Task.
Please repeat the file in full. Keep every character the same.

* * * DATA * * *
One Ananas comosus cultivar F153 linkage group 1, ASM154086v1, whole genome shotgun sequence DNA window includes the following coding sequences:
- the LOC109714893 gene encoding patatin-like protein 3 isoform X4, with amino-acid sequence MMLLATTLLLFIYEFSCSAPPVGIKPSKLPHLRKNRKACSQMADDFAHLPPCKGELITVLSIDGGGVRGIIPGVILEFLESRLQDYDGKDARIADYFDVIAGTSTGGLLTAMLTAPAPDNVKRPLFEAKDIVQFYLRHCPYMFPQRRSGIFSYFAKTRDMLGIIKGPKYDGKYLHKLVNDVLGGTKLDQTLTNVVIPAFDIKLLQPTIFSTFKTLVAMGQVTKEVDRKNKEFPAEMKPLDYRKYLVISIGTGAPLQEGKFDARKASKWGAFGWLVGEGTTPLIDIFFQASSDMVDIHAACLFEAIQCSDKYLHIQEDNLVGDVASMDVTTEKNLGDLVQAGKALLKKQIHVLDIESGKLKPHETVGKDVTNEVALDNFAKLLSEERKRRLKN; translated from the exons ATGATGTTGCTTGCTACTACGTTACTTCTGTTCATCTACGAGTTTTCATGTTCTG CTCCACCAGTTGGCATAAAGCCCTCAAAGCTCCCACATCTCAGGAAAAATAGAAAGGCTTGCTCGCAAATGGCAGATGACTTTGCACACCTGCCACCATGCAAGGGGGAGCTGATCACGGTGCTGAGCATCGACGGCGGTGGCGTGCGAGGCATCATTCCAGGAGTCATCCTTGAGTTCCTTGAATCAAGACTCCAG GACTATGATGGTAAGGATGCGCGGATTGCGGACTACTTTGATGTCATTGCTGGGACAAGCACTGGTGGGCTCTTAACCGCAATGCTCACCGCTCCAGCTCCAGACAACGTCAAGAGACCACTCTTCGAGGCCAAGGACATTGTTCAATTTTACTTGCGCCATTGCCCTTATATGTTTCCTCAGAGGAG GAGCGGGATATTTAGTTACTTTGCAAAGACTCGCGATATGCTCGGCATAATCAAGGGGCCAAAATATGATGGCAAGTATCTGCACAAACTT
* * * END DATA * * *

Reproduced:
One Ananas comosus cultivar F153 linkage group 1, ASM154086v1, whole genome shotgun sequence DNA window includes the following coding sequences:
- the LOC109714893 gene encoding patatin-like protein 3 isoform X4, with amino-acid sequence MMLLATTLLLFIYEFSCSAPPVGIKPSKLPHLRKNRKACSQMADDFAHLPPCKGELITVLSIDGGGVRGIIPGVILEFLESRLQDYDGKDARIADYFDVIAGTSTGGLLTAMLTAPAPDNVKRPLFEAKDIVQFYLRHCPYMFPQRRSGIFSYFAKTRDMLGIIKGPKYDGKYLHKLVNDVLGGTKLDQTLTNVVIPAFDIKLLQPTIFSTFKTLVAMGQVTKEVDRKNKEFPAEMKPLDYRKYLVISIGTGAPLQEGKFDARKASKWGAFGWLVGEGTTPLIDIFFQASSDMVDIHAACLFEAIQCSDKYLHIQEDNLVGDVASMDVTTEKNLGDLVQAGKALLKKQIHVLDIESGKLKPHETVGKDVTNEVALDNFAKLLSEERKRRLKN; translated from the exons ATGATGTTGCTTGCTACTACGTTACTTCTGTTCATCTACGAGTTTTCATGTTCTG CTCCACCAGTTGGCATAAAGCCCTCAAAGCTCCCACATCTCAGGAAAAATAGAAAGGCTTGCTCGCAAATGGCAGATGACTTTGCACACCTGCCACCATGCAAGGGGGAGCTGATCACGGTGCTGAGCATCGACGGCGGTGGCGTGCGAGGCATCATTCCAGGAGTCATCCTTGAGTTCCTTGAATCAAGACTCCAG GACTATGATGGTAAGGATGCGCGGATTGCGGACTACTTTGATGTCATTGCTGGGACAAGCACTGGTGGGCTCTTAACCGCAATGCTCACCGCTCCAGCTCCAGACAACGTCAAGAGACCACTCTTCGAGGCCAAGGACATTGTTCAATTTTACTTGCGCCATTGCCCTTATATGTTTCCTCAGAGGAG GAGCGGGATATTTAGTTACTTTGCAAAGACTCGCGATATGCTCGGCATAATCAAGGGGCCAAAATATGATGGCAAGTATCTGCACAAACTT